Although famous arbitrageur George Soros made a career out of it, it's not easy to play the merger arbitrage game and win. When it works, you can make a tidy profit, but finding the right levers to pull hasn't been a simple task. Lately, it seems like deals have been coming apart more often than they get made, disappointing investors who had hoped to cash in when the mergers were finalized.
Look at the merger offer for Huntsman
The original agreement back in July 2007 called for Hexion to buy Huntsman for $28 a share. But this past June, Hexion argued that Huntsman's performance had deteriorated to the point at which the combined entity would be insolvent. Hexion sought to kill the buyout.
At first, it seemed that the courts might force the merger to go forward. Yesterday, however, Huntsman and Hexion announced that the parties had reached an agreement that lets Hexion off the hook and has Apollo paying Huntsman $1 billion. Huntsman shares today are down by more than half, to just $3 a share, as disappointed investors deal with a huge hit of the lost merger.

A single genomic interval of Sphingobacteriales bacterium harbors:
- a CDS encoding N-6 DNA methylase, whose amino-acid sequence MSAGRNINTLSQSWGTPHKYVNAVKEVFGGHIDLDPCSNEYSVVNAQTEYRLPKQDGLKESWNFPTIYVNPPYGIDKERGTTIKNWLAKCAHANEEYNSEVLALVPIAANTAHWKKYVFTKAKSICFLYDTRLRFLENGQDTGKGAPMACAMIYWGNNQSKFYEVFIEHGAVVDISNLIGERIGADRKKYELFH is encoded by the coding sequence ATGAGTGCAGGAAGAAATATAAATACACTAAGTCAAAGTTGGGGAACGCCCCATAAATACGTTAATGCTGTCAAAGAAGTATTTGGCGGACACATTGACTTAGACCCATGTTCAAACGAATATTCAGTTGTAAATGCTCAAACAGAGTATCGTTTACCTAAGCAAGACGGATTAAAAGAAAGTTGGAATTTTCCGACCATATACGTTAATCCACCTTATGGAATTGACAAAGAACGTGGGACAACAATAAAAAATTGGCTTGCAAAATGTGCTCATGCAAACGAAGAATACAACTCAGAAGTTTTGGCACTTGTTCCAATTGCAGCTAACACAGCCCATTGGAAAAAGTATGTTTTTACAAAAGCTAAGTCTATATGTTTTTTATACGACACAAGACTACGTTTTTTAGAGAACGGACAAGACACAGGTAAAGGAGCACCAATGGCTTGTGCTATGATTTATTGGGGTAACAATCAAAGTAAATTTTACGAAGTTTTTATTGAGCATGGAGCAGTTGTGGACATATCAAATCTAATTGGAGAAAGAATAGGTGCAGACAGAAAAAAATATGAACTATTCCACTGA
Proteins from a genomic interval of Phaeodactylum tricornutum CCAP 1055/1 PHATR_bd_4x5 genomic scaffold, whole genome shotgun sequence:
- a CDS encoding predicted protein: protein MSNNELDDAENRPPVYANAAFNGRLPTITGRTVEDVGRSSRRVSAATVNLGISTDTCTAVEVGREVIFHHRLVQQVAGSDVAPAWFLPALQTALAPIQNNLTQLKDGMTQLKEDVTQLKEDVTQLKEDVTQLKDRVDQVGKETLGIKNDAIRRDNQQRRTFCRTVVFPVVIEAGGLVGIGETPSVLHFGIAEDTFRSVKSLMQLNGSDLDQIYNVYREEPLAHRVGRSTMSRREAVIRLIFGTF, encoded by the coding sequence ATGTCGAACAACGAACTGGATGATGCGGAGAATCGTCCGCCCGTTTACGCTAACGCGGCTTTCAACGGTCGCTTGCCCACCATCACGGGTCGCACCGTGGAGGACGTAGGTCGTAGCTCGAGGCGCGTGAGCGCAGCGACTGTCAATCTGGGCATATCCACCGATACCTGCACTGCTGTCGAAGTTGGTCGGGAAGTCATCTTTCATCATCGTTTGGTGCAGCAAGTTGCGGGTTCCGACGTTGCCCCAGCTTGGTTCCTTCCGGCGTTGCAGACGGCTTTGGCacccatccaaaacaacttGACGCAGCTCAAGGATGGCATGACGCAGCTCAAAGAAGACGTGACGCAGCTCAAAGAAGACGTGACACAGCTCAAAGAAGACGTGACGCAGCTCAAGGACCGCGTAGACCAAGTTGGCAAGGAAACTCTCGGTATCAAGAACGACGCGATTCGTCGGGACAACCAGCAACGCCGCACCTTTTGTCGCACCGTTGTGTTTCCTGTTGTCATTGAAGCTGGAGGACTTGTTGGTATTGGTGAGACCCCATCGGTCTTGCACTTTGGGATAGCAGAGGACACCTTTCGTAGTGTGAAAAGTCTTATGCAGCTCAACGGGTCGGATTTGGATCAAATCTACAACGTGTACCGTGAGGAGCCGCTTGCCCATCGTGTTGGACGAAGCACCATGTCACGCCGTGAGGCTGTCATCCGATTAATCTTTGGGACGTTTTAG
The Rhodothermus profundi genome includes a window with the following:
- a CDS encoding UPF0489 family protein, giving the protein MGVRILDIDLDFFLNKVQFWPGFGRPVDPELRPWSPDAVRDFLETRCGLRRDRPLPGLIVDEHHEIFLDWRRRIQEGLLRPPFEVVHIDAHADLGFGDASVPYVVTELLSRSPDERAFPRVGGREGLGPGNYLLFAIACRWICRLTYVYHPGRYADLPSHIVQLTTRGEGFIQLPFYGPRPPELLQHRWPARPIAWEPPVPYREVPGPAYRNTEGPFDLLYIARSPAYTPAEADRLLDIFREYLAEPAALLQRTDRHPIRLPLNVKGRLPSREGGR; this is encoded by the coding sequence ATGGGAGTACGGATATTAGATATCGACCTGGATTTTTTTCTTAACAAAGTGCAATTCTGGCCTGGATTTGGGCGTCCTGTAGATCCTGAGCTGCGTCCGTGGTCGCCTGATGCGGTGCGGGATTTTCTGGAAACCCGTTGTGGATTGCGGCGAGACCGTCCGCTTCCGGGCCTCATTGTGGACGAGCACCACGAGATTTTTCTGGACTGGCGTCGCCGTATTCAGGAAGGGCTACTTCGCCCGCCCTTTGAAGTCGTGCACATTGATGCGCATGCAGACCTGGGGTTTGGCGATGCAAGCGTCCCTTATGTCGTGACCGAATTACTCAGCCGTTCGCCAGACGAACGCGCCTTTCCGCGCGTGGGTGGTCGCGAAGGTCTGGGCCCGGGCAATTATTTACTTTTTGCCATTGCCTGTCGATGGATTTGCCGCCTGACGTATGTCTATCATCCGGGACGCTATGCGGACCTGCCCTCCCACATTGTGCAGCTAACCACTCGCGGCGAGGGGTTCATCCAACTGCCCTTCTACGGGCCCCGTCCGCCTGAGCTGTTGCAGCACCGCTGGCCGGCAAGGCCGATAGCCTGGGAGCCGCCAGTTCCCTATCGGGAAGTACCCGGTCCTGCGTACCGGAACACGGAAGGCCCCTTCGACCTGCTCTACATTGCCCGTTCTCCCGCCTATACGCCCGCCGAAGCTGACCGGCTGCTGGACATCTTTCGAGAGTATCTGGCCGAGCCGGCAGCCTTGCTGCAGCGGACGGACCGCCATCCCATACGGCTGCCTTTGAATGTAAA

That's similar to an effort earlier this year to combine real estate investment trust (REIT) CapitalSource
Even Buffett sometimes misses his guess
Some deals seem like a bit more of a sure thing. Even if some big shareholders thought Warren Buffett's Berkshire Hathaway
In fact, those investors got an even bigger surprise. A rival bid by French utility Electricite de France for just the nuclear power assets of Constellation has boosted shares to more than $27 a share -- above Buffett's offer for the whole company.
There are plenty of arbitrage opportunities in the markets, but knowing which ones are likely to pay off isn't always easy. A perceived arbitrage play between Mueller Water's
Investors would be advised to tread carefully when thinking an arbitrage opportunity exists. Often times the smart money has already examined these plays and exploited whatever opportunities there are to profit from them. If something seems too good to be true, it probably is.